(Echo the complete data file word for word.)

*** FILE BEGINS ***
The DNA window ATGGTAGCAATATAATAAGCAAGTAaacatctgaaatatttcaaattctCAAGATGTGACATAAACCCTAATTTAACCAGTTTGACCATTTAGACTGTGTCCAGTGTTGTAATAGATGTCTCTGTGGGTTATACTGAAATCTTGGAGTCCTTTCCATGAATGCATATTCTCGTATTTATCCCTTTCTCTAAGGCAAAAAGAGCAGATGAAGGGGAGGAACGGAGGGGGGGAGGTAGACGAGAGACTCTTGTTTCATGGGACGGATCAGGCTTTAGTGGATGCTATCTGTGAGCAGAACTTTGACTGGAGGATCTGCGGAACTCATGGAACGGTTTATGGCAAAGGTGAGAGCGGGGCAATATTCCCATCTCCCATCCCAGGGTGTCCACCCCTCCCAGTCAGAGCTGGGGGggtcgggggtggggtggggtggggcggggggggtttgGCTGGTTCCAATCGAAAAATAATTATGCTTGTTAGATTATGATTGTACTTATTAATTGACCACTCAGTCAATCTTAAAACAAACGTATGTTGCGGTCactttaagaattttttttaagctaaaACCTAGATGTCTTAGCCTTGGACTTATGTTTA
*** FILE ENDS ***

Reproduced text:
The DNA window ATGGTAGCAATATAATAAGCAAGTAaacatctgaaatatttcaaattctCAAGATGTGACATAAACCCTAATTTAACCAGTTTGACCATTTAGACTGTGTCCAGTGTTGTAATAGATGTCTCTGTGGGTTATACTGAAATCTTGGAGTCCTTTCCATGAATGCATATTCTCGTATTTATCCCTTTCTCTAAGGCAAAAAGAGCAGATGAAGGGGAGGAACGGAGGGGGGGAGGTAGACGAGAGACTCTTGTTTCATGGGACGGATCAGGCTTTAGTGGATGCTATCTGTGAGCAGAACTTTGACTGGAGGATCTGCGGAACTCATGGAACGGTTTATGGCAAAGGTGAGAGCGGGGCAATATTCCCATCTCCCATCCCAGGGTGTCCACCCCTCCCAGTCAGAGCTGGGGGggtcgggggtggggtggggtggggcggggggggtttgGCTGGTTCCAATCGAAAAATAATTATGCTTGTTAGATTATGATTGTACTTATTAATTGACCACTCAGTCAATCTTAAAACAAACGTATGTTGCGGTCactttaagaattttttttaagctaaaACCTAGATGTCTTAGCCTTGGACTTATGTTTA